smoke all you can now because when they shut down paper money

Discussion in '420Lounge' started by Chase Murda, Jan 20, 2005.

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  1. EnglishLanguage

    EnglishLanguage New Member

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    stupid stoners like these are the ones who thought food would be in pill form by the year 2000
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  2. The Second Comming

    The Second Comming you aint poison!!!

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    yea, i read about this & heard about it in college not too long ago.. sometime in the future we will be living in a cashless society.. which is gonna fucking suck
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  3. Ben Official

    Ben Official Active Member

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  4. 352_FLA

    352_FLA New Member

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    my girlfriend works at a bank... paper money will be completely gone in about 10-15 years... the scanning of the chip beneath the hand will be used in around 50 years.. the cards are simply going to be debit cards... all check will be placed into your account and the money is digital.. you idiots think we still are in the gold standard era... paper money has no REAL value behind it excpet for digital value. once every store excepts debit cards.. they will get rid of paper money... this makes it impossible for people to get payed UNDER THE TABLE.. and i makes it impossible for ILLEGAL ALIENS to get payed since everything is on the books... this will help in border control, and taxes... however your debit swipes will be taxed :) so it evens out :)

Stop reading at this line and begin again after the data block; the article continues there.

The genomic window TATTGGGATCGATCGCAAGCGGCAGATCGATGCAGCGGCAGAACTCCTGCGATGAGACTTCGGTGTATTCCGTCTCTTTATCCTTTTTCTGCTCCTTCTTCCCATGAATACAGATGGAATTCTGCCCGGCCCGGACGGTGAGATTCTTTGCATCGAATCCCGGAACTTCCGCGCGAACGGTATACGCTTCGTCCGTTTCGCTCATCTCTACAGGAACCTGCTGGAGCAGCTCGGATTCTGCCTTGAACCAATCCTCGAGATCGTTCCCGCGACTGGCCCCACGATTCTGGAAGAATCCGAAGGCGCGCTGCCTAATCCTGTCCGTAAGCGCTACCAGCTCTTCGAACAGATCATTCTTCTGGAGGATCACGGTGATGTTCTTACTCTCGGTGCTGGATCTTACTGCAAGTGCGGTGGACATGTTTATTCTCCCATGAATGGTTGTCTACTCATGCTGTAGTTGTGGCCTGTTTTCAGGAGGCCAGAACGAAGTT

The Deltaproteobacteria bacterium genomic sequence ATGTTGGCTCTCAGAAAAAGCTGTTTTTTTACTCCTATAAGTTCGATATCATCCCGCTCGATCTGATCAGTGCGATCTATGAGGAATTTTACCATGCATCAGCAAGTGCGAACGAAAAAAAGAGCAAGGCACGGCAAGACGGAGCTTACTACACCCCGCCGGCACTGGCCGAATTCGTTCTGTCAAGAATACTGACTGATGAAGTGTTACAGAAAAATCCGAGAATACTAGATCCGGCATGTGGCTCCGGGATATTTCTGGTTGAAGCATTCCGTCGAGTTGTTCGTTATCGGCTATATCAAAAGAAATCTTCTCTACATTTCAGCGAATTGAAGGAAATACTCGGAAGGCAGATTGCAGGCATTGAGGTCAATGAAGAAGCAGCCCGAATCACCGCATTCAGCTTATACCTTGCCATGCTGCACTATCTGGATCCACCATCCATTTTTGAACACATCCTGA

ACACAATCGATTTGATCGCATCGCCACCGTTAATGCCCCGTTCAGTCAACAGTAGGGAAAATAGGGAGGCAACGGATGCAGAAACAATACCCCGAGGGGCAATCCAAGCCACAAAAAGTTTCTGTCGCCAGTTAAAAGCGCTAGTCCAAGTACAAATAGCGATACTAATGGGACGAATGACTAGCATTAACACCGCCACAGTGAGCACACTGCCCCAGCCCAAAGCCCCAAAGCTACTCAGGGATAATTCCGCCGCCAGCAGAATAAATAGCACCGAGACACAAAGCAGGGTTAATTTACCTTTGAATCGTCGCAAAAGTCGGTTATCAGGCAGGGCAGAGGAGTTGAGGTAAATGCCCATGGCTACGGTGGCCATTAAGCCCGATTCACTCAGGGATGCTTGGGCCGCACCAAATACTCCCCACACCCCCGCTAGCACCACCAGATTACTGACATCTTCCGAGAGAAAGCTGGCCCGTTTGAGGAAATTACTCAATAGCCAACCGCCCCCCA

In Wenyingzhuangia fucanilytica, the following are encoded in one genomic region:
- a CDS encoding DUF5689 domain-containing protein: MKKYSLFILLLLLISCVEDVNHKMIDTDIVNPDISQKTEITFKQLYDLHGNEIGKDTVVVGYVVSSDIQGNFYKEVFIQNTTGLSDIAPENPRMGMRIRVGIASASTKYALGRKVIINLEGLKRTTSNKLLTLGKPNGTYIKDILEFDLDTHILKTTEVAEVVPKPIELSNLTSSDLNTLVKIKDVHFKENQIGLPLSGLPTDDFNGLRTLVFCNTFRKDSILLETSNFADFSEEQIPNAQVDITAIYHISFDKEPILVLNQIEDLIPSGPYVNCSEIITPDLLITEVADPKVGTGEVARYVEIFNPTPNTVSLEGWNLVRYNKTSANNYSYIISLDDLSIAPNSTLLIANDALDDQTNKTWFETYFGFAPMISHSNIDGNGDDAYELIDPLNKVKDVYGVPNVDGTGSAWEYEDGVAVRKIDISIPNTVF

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  5. -K@tO-

    -K@tO- New Member

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    Won't work that way, will never work that way... will cost too damn much to implement that homey.

    So your telling me they gonna change all those food machines, phone cabins, whatever use paper money to make them cards instead...fuck no, won't happen... will cost too much for it to happen... and people won't like it... it will never happen.
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  6. 352_FLA

    352_FLA New Member

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    all the drink machines at my college have an area where you can put your student I.D. in it to deduct money.... Alot of phone booths already have debit/credit card slots... and ALL the machines at the amusement parks here in Orlando got em... its not expensive number 1 and number 2 they are going to build them and replace the old ones eventually cu... its not happening all at once or tommarow... everyone will like it... if you get robbed you gotta tell em your pin number lol or they gotta show your I.D.... i'll research and show you some proof
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  7. 352_FLA

    352_FLA New Member